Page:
Magazine article History Today

The Countess' Pillar, Westmoreland

Magazine article History Today

The Countess' Pillar, Westmoreland

Article excerpt

* There is a small, railed enclosure where the drive from Brougham Castle meets the road from Penrith to Appleby. Inside stand an octagonal pillar and a low table, both made of local stone. The pillar supports a square capital, on three sides of which are sundials, on the fourth a pair of heraldic shields. The inscription reads:

This Pillar was Erected Anno

1656 By ye R. Honoble Anne

Countess Dowager of Pembrook

&c Daughter & Sole Heire of ye

Rt Honoble George Earl of

Cumberland &c For a Memorial

of her last Parting in this place

with her good & Pious Mother

ye Rt Honoble Margaret

Countes Dowager of

Cumberland ye 2d of April

1616. In Memory whereof she

also left an Annuity of Four

pounds to be distributed to ye

poor within this parish of

Brougham every 2nd day of

April for ever upon ye stone

table here hard by

Laus Deo

As the Bishop of Carlisle noted when he preached her funeral some thirty years later, this little shrine was one of the first of the many building projects Lady Anne undertook when she gained control of the Clifford lands which she had fought for since her father's death in 1605:

Indeed, one of the first things...

which she built, was (what Jacob

had first done) a Pillar. She built a

Pillar, a Monument which stands

in the nigh-way, at the place

where her endeared Mother and

she last parted, and took their

final farewel. And as Jacob did,

she poured oyl upon

this pillar, the oyl of Charity,

pouring down then and yearly

since...; and withall to be as a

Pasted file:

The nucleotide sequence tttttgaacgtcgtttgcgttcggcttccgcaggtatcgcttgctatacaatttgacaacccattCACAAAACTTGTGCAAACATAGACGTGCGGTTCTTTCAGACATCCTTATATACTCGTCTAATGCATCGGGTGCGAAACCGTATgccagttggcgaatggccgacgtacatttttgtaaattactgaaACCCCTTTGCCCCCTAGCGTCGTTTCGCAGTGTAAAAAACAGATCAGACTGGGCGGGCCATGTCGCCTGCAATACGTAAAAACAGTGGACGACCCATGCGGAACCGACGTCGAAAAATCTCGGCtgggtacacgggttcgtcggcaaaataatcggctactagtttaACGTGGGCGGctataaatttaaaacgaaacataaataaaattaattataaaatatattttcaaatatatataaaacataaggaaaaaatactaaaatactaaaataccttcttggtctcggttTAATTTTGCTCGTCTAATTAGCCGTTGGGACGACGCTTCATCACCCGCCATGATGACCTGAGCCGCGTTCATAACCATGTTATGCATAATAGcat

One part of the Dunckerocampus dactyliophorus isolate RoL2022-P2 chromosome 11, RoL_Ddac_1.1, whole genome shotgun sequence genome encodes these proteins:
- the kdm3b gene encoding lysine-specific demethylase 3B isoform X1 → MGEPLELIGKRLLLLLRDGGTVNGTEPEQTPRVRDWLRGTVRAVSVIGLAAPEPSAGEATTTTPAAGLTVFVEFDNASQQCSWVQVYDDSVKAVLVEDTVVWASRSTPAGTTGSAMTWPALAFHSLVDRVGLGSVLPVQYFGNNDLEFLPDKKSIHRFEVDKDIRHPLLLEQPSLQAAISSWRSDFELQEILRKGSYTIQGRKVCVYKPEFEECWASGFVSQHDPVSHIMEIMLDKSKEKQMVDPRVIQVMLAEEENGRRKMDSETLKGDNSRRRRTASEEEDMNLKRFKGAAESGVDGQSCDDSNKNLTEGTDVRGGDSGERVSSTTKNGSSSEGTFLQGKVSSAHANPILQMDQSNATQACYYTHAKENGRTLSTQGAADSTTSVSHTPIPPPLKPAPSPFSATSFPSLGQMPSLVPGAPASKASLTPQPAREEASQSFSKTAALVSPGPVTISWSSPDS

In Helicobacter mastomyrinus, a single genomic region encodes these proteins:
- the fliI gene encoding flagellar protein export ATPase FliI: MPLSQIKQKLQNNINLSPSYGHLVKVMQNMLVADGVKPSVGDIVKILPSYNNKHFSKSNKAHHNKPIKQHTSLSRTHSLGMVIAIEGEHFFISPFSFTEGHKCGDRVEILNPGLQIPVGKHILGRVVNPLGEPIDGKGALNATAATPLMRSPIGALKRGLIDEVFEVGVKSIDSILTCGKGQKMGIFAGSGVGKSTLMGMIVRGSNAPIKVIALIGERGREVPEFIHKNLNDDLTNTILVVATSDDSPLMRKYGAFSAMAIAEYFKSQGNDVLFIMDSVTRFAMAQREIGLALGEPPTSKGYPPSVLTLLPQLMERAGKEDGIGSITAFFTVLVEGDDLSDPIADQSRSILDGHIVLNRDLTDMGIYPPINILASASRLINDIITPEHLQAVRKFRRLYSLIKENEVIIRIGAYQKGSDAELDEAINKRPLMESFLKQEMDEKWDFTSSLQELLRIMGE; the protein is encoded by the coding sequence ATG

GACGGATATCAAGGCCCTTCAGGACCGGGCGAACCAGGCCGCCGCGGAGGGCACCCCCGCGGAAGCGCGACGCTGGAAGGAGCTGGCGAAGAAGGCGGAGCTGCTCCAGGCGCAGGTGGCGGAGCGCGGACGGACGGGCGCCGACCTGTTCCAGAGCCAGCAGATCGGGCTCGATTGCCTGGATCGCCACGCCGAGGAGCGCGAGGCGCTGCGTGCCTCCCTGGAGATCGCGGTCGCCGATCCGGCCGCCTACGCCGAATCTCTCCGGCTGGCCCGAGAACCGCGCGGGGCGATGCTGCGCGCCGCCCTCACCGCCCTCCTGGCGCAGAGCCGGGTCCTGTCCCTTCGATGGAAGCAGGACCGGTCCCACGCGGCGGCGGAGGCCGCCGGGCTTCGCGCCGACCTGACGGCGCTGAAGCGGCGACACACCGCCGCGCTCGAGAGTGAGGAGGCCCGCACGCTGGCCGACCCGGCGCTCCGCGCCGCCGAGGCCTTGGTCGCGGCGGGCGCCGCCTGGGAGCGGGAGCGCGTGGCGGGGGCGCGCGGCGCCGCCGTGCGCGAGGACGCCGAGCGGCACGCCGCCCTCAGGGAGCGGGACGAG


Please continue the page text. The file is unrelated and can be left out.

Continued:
precious ointment to perfume

her pious Mother's Memory,

that her good name, and their

mutual clearness of Affection,

might be engraver, and

remembered by their Posterity

and the Poor to all generations.

The Pillar is a monument to a moment: the moment of cessation of the most important relationship of Lady Anne's life. It takes us into a world of complex emotional, financial and political allegiances, in which women had constantly to struggle for autonomy, but in which it was possible, if one struggled hard enough and lived long enough, to achieve independence and fulfilment.

Anne Clifford (1590-1676) was the only surviving child of the 3rd Earl of Cumberland by his wife Margaret Russell, daughter of the Earl of Bedford. The marriage was soured by the deaths of Anne's two elder brothers: her parents lived apart for most of her childhood. She was brought up in an almost entirely female household -- evoked in Emilia Lanier's Description of Cookeham -- and given an excellent education by her tutor, the poet Samuel Daniel. As a child she was a favourite of Elizabeth I; she danced in masques with Anne of Denmark, James I's queen.

Although the Clifford lands were not entailed, the Earl willed them to his brother, with reversion to his daughter only if the male line should fail. Lady Anne was still a substantial heiress, but she and her mother deeply resented this disposition, and united in fighting it. Anne resisted many attempts to persuade her to sell her claim on the Clifford estates, including an order from James I (she was advised by his wife not to trust him). The struggle poisoned her first marriage (to Richard Sackville, Earl of Dorset in 1609), and may have contributed to the failure of her second in 1630 to Philip Herbert, Earl of Pembroke and Montgomery. In 1646 the male line of Clifford failed, and Anne, now separated from Herbert, finally inherited her family estate. Although the Civil War prevented her from going to her northern estates for several years, once there she never left them. …

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